The building was built by the Augustinian Hermits from 1504 to 1507. Luther lived and worked here from 1508 until his death; following their marriage in 1525, Katharina von Bora joined him here. She gave her husband the ‘Katharinenportal’ (Catherine’s door) for his fifty-seventh birthday. The heirs sold the house to the University of Wittenberg in 1564. The Lutheran seminary began to use the building in 1816; in 1834, a charity school was set up on the ground floor. The Luther House has been used as a museum since 1883.
Permanent exhibition about Luther's life in Wittenberg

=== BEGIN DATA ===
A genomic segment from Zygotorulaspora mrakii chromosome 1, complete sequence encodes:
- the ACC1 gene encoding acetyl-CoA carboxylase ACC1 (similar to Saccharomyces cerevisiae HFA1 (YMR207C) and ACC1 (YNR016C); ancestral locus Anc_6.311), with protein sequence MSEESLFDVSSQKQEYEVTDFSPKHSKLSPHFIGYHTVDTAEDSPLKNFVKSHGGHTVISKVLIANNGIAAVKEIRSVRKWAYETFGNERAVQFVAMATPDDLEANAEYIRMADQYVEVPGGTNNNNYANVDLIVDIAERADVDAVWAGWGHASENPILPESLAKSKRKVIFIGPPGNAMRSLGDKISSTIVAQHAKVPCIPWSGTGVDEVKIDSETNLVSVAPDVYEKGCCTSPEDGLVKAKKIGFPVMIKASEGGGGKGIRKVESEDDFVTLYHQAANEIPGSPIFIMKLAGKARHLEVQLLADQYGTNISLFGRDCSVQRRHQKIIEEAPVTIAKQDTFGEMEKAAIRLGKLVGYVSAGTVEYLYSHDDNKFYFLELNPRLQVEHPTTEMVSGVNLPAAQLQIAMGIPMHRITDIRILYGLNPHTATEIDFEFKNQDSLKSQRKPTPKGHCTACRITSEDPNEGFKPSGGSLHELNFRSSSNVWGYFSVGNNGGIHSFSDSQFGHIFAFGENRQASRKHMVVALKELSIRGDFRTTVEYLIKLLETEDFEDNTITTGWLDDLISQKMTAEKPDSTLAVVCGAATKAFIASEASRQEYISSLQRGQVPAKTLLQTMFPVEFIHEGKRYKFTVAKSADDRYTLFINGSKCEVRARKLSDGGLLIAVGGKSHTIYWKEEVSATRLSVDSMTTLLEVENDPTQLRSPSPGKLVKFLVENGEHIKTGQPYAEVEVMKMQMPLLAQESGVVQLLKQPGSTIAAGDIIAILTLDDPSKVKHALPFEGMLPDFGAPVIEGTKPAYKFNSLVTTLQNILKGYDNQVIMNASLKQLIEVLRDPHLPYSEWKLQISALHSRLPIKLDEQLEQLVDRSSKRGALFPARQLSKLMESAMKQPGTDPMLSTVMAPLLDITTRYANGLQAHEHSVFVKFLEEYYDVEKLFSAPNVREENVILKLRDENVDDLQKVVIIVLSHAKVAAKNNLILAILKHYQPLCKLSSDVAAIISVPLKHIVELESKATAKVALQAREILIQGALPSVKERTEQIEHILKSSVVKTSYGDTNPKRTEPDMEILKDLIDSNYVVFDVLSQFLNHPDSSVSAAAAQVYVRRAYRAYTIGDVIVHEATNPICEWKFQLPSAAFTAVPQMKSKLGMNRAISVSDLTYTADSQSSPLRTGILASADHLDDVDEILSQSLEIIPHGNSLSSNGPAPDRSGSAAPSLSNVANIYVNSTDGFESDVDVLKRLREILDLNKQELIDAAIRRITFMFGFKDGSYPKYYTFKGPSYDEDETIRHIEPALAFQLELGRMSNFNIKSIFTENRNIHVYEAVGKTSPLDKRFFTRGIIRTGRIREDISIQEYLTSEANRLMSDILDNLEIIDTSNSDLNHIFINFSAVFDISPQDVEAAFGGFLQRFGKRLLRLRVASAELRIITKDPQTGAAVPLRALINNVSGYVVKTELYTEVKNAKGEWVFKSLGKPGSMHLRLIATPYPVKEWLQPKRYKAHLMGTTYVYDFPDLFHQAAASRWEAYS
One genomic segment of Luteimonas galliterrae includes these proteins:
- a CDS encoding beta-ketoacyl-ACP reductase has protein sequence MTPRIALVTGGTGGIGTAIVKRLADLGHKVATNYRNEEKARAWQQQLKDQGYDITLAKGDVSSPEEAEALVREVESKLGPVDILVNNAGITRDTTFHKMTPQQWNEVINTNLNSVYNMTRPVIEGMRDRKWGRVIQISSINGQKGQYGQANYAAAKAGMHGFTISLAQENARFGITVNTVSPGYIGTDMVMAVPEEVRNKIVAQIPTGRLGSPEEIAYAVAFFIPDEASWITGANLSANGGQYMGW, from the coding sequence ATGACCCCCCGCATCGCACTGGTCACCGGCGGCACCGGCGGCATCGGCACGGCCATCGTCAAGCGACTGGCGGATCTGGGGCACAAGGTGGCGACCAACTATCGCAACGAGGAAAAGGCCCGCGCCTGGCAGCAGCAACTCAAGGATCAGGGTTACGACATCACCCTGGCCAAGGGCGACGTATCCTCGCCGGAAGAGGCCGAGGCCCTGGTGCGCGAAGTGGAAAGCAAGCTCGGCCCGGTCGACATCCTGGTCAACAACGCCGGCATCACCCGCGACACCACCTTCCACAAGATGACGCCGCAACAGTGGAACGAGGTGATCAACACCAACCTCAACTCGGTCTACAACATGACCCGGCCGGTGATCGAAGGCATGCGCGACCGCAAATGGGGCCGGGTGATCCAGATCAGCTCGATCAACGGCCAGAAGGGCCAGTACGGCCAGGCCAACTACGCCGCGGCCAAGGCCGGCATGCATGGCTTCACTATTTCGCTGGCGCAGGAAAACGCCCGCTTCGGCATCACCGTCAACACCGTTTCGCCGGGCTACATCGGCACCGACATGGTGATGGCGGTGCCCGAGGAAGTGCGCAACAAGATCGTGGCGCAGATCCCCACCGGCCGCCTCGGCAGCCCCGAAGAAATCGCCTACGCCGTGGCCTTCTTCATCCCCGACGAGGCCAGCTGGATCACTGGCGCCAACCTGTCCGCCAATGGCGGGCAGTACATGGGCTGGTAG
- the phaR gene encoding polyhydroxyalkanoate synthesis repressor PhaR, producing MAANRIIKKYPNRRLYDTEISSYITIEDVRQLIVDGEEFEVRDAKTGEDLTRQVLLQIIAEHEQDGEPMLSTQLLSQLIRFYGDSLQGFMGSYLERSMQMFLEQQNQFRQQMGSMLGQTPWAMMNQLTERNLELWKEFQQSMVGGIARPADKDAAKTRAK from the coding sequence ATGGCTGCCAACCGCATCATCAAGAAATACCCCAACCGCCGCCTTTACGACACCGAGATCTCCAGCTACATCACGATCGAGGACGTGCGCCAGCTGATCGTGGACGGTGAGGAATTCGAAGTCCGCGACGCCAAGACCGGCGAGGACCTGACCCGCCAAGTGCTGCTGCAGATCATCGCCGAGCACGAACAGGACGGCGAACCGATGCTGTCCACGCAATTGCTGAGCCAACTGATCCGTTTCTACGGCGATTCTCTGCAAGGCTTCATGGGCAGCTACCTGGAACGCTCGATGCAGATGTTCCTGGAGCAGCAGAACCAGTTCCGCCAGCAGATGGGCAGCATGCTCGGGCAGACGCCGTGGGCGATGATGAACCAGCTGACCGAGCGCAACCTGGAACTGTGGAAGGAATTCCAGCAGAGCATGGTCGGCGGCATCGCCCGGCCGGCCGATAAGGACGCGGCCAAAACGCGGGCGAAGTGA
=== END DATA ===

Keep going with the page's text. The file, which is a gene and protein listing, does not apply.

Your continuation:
The biographical presentation on the ground floor and first floor offers a concise overview of Luther's biography, with a focus on the years 1512-45. Aside from a few exceptions, the exhibition contains only original objects from the sixteenth century. Highlights include Luther’s pulpit from the parish church (St. Mary’s) and a monk’s habit, which he could have worn at the Diet of Worms. The Luther room provides the centrepiece of the tour; for the most part, it was left in its original form after the house was sold to the university in 1565.